Written by Dentistry Today Thursday, 23 September 2010 20:00
Residents of Kentucky want to change the way they’re perceived. They don’t want to be judged specifically on what their smile looks like.
That’s why the state implemented a law that forces children to have proof of a dental screening or examination by the time they enter school. The law took effect this year but was passed in 2008.
About 42 percent of Kentucky children from ages 2 to 4 have some kind of tooth decay that hasn’t been treated. That’s why the state government decided it needed to create the law.
Kentucky’s dental problems don’t end there, however. The state has one of the highest rates of toothlessness and had the worst rate in 2002. The rate has since improved, but it can improve even more.
The University of Louisville is providing free dental treatment right now to help the children beginning school to abide by the law. This treatment is not the complete screening and focuses on low-income families.
The entire process takes around 10 minutes. More important than the treatment may be the education that is provided to the children about the proper ways to maintain good dental hygiene.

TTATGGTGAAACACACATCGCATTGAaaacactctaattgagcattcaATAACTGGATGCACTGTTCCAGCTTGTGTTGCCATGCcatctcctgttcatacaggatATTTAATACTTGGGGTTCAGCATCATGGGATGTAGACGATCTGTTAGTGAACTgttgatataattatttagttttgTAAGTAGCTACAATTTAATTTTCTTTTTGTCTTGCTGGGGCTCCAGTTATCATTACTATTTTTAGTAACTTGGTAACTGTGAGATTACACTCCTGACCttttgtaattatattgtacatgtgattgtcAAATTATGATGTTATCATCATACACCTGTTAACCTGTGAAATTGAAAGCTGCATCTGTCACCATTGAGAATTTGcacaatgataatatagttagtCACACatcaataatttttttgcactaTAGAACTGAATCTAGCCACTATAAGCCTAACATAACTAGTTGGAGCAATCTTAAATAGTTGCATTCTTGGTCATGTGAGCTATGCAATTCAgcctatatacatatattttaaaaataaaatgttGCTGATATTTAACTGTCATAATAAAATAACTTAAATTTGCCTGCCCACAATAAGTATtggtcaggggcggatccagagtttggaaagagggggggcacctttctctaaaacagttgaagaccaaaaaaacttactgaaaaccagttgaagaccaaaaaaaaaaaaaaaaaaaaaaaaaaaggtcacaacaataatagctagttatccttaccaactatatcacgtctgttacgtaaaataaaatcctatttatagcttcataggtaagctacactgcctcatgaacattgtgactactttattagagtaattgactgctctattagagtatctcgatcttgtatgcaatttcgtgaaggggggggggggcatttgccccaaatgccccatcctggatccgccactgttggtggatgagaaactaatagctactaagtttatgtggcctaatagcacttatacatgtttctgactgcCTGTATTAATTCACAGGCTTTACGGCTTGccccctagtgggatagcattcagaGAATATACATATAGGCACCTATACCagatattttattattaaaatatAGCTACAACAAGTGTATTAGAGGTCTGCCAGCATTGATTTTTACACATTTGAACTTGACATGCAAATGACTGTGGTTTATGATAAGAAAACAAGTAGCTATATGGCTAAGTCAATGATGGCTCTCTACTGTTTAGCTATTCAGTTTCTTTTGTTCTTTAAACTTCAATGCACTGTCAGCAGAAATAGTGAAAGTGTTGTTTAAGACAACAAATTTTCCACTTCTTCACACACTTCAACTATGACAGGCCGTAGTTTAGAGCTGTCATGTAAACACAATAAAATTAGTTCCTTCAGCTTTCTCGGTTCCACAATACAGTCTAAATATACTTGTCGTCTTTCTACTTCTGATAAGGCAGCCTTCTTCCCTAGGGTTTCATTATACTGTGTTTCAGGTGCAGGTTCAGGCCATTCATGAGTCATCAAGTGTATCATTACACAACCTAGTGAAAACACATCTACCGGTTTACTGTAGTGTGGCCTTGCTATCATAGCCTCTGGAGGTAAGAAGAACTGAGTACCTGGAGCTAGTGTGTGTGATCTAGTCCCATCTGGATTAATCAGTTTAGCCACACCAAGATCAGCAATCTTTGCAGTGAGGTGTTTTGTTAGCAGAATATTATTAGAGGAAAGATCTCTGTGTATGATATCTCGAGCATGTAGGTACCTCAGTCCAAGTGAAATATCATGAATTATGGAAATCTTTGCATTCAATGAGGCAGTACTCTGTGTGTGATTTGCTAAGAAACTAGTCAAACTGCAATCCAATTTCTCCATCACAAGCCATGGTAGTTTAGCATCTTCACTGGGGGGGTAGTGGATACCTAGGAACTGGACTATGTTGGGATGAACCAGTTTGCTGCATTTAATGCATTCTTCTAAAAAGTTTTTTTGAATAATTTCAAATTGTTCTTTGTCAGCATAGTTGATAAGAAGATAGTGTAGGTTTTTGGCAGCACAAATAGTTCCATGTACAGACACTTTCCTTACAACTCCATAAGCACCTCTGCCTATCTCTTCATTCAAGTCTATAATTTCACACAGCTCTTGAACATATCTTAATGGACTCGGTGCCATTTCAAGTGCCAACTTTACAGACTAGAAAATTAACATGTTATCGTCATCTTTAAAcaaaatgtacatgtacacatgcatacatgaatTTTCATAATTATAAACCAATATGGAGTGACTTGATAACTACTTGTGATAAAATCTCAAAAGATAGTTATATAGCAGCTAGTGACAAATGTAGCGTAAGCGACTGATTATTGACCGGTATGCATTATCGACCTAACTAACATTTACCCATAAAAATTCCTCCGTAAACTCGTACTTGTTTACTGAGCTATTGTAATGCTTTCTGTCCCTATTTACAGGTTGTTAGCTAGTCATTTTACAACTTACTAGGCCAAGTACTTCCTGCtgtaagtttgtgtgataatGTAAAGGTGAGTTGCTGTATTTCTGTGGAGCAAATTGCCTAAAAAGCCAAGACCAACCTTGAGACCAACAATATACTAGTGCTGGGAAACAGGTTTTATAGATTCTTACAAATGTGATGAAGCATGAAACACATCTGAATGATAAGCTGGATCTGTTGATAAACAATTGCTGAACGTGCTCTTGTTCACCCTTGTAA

Some people think the maintenance of baby teeth is not important. But if a child’s teeth are hurting, the problem could impact everything from eating habits to the child’s weight.
If a child’s untreated problems, such as cavities, remain without any care, it may also affect behavior. These children may have trouble paying attention in school because of the pain they’re in or because the pain prevents them from getting good sleep.
Kentucky’s new law is a necessary step, but parents need to worry about their child’s dental care way before the child starts school. The American Academy of Pediatric Dentistry says a child should have his or her first dental visit by the time he or she is 1. The child should then see a dentist once every six months—adults should visit yearly.
A simple step for parents is limiting the amount of acid and sugar their child consumes. These substances can damage the enamel.
Even though these steps were necessary in Kentucky, other states may determine this process makes sense to ensure solid dental health in the United States.